Global Efforts to Prevent Anti-Competitive Conduct in the Supply Chain
Competition authorities around the world – including our own here in New Zealand – are investigating the current state of container shipping markets and the rates being charged to exporters and importers.
Shippers and freight forwarders are irate about freight rates, restricted access to slots, and the expansion of shipping lines into other parts of the market. It has led to several calls for action.
In Europe, the freight forwarder association CLECAT (the European Association for Forwarding, Transport, Logistics and Customs Service) has asked the EC competition directorate to urgently investigate what it claims are “distortions” in the liner shipping market.
It is calling for the regulator to establish “the degree of concentration, consolidation, coordination, and cartelisation in the upstream container liner shipping services markets serving the EU, and the downstream markets for freight forwarding services”.
The Consortia Block Exemption Regulation (CBER) is at the centre of the argument, which allows significant collaboration between lines, leading to allegations that they can manage capacity in markets, thereby controlling costs.
The current CBER was approved in 2020, and a review is imminent. CLECAT believes the EC “must consider the impact vertical integration has had on the market” because there have been major market changes in the two years since, with carriers establishing record high rates and profits.
Major lines have “vertically integrated” – buying into other parts of the supply chain, such as air freight, trucking, and logistics operations, thereby controlling more of the chain.
The freight forwarders want shipping alliances to be restricted in scope and look into how the lines exchange information and manage capacity.
From a New Zealand perspective, at the time of the Maersk-Hamburg Süd merger, concerns were raised over the dominance of the merged entity in the New Zealand market.
And at the time, the Commerce Commission were satisfied that there was free entry to our market for others, as evidenced by Seatrade’s entry into container trades.
However, Seatrade was a niche reefer player, operating a few very small ships, and could not be compared in any way with a merged Maersk/Hamburg Süd. Seatrade, of course, is now gone.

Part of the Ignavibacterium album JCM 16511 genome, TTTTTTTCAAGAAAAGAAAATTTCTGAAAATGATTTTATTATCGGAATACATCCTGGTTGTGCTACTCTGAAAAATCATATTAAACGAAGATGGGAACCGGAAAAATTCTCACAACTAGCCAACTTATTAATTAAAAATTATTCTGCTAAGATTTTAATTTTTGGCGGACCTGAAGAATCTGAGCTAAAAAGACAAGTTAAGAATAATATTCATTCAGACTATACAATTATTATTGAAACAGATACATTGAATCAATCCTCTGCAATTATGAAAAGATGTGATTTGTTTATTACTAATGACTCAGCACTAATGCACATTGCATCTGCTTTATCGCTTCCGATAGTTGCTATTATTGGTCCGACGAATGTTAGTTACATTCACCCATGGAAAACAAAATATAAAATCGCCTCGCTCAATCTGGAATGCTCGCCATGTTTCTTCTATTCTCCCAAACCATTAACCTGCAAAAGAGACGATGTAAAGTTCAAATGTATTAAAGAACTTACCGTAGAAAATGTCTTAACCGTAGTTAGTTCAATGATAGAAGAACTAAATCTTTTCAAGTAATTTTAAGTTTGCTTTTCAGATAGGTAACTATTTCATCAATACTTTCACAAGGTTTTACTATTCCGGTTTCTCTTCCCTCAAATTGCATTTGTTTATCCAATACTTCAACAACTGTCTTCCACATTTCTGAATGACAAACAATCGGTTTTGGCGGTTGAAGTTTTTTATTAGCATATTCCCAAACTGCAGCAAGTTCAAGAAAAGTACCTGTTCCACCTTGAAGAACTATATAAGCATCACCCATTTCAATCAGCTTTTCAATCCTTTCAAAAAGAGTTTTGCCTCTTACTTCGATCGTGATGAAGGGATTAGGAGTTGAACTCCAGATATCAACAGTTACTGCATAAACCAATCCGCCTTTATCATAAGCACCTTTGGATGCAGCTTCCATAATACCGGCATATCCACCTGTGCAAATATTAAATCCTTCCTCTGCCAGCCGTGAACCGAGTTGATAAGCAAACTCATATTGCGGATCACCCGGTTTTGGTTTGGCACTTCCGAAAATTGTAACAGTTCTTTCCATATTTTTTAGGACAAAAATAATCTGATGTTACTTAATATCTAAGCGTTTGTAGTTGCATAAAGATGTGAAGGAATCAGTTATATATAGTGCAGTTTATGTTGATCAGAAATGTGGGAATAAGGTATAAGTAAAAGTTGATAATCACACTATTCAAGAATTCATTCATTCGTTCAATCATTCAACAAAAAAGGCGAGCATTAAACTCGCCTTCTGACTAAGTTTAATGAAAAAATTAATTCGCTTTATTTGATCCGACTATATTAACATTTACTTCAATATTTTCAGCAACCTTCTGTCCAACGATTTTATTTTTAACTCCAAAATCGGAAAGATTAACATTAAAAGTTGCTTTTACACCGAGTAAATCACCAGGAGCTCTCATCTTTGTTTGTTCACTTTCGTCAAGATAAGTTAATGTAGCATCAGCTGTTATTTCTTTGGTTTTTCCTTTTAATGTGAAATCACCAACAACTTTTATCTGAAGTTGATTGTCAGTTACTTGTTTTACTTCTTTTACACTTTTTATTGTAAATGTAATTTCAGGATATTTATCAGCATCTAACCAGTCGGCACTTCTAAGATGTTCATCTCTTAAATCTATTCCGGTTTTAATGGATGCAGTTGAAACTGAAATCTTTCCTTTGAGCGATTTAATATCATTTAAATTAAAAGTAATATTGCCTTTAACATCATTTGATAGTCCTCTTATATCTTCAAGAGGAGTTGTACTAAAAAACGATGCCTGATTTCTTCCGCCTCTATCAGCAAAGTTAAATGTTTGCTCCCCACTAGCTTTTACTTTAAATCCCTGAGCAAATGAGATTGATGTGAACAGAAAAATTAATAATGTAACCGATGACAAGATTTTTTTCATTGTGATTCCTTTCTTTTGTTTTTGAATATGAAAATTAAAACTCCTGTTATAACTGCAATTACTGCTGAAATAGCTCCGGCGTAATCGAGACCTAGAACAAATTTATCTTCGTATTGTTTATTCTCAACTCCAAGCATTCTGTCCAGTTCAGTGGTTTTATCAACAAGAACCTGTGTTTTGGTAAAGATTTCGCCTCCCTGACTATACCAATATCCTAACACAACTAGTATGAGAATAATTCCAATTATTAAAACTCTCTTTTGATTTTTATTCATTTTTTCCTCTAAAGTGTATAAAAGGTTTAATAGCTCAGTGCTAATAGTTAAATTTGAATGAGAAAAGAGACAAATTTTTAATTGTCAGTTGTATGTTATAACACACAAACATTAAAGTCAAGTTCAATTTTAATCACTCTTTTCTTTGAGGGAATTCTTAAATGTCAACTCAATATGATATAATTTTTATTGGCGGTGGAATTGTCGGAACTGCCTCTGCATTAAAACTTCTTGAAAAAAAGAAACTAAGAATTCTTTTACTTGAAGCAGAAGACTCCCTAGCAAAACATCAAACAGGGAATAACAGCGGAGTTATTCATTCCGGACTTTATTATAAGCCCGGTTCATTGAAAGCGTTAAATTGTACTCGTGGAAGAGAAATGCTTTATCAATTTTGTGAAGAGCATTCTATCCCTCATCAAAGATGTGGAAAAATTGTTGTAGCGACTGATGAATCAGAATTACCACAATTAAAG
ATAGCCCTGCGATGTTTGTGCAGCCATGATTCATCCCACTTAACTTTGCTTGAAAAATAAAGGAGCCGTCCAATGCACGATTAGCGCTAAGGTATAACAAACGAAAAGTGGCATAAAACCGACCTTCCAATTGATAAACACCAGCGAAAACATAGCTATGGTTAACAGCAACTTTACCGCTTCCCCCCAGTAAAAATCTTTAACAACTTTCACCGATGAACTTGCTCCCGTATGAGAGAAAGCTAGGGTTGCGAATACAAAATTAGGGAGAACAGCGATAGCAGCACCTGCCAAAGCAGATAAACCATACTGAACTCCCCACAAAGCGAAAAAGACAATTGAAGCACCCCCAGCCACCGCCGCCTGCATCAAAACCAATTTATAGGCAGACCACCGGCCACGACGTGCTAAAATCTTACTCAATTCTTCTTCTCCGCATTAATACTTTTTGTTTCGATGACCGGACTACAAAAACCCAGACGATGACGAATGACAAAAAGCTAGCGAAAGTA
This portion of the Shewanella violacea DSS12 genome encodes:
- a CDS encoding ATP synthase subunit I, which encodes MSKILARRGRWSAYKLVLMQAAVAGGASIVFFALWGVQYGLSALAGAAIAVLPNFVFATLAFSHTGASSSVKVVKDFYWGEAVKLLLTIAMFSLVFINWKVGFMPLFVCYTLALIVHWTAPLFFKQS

Outside of Europe, a big move is underway via Five Eyes, better known to us here as an intelligence-sharing alliance of which we are part of.
The partners in the alliance – Canada, the US, Australia, the UK and New Zealand – have established the Five Eyes competition collaboration, which will add to “global efforts to prevent anti-competitive conduct in the supply and distribution of goods”.
From the New Zealand perspective, our competition regulator is the Commerce Commission, which has issued a statement saying it has “joined with international counterparts in a working group focussing on identifying potential cartel conduct in global supply chains”.
Anna Rawlings, the chair of the Commerce Commission, commented:
“We still have zero-tolerance for unscrupulous businesses using COVID as an opportunity for cartel conduct, such as non-essential collusion between competitors or anti-competitive behaviour. The international working group will strengthen continued efforts to deter and penalise cartel conduct.”
“Cartel conduct harms consumers by preventing businesses from competing to provide better quality services at better prices, and it harms businesses trying to compete fairly. It can include competitors agreeing on pricing and pricing intentions, allocating markets or customers, or restricting the output of goods or services where it is not necessary in the current situation.”
She added: “In addition to financial penalties, since April 2021, individuals involved in cartel conduct can be liable for a term of imprisonment of up to seven years. Hence, it is more important than ever that businesses, their directors and employees make sure they understand how to stay on the right side of the law.”
Under New Zealand law, it is actually possible. Cartel conduct is prohibited under section 30 of the Commerce Act, and as of April last year (as noted above), its penalties can be severe.
It is fair to say that the European freight forwarders are championing the Five Eyes initiative as containing the most active enforcement authorities in the world.
The FBI and the US Justice Department’s antitrust division announced an initiative to detect and prosecute companies that take advantage of supply chain disruptions to collude with rivals in order to raise prices.
However, how much power will Five Eyes have? Would it seriously show zero tolerance and impose penalties?
There are no European or Asian competition authorities in the Five Eyes. All the top ten container lines are headquartered in either Asia or Europe.
Also, the top few container lines command the majority of the market share. The top six – MSC, Maersk/Hamburg Süd, CMA CGM, Cosco, Hapag-Lloyd and ONE – account for over 70% of the world liner fleet, so there isn’t much in the way of potential new competitors who could influence market change anyway.
It will be interesting to see what actions if any, ensue.
Source: The New Zealand Shipping Gazette
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